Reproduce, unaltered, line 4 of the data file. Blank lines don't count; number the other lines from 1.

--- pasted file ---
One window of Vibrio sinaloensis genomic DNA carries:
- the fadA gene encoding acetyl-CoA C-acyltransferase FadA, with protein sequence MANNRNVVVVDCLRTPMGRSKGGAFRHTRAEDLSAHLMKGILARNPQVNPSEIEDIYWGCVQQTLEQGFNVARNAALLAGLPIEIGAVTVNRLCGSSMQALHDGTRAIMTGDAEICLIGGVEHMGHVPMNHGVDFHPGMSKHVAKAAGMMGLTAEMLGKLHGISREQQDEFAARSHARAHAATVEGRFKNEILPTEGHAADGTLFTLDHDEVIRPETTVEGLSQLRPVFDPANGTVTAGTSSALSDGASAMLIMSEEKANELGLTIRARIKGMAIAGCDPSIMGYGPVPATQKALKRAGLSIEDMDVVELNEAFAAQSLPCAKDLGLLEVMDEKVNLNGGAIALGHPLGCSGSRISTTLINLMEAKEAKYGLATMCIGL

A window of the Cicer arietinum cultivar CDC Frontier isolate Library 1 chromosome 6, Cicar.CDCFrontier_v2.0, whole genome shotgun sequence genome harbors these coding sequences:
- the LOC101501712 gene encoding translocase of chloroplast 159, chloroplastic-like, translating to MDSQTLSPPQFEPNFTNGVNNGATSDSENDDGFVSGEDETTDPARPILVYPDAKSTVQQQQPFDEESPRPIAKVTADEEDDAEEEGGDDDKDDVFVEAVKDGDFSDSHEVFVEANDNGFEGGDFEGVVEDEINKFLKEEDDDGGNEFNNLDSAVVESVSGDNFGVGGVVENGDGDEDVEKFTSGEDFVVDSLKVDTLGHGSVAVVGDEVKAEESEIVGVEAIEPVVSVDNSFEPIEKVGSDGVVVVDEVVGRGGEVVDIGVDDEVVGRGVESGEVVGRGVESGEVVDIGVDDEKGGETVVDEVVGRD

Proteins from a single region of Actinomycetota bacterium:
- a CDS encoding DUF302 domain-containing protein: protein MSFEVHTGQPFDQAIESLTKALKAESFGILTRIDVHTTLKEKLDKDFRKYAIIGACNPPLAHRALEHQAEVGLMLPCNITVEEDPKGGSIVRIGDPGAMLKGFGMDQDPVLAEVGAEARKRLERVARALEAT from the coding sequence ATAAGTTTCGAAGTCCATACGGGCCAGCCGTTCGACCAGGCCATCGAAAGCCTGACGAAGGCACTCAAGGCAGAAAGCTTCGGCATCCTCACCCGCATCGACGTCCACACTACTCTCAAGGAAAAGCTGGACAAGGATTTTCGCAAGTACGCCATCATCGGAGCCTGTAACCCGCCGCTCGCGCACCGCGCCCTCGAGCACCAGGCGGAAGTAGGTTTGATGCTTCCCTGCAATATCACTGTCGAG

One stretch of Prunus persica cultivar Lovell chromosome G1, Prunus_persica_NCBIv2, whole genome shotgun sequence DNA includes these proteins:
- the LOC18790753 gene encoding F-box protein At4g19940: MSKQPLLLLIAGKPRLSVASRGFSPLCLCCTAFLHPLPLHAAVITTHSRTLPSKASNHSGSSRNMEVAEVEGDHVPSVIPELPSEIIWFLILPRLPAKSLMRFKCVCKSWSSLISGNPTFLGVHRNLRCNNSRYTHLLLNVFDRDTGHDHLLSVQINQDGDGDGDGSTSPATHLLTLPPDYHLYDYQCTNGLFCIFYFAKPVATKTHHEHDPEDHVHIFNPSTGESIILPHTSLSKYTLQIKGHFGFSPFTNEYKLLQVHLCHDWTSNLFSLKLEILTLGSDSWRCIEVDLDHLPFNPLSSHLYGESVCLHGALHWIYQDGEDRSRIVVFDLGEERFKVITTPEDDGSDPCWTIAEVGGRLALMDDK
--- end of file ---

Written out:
- the LOC101501712 gene encoding translocase of chloroplast 159, chloroplastic-like, translating to MDSQTLSPPQFEPNFTNGVNNGATSDSENDDGFVSGEDETTDPARPILVYPDAKSTVQQQQPFDEESPRPIAKVTADEEDDAEEEGGDDDKDDVFVEAVKDGDFSDSHEVFVEANDNGFEGGDFEGVVEDEINKFLKEEDDDGGNEFNNLDSAVVESVSGDNFGVGGVVENGDGDEDVEKFTSGEDFVVDSLKVDTLGHGSVAVVGDEVKAEESEIVGVEAIEPVVSVDNSFEPIEKVGSDGVVVVDEVVGRGGEVVDIGVDDEVVGRGVESGEVVGRGVESGEVVDIGVDDEKGGETVVDEVVGRD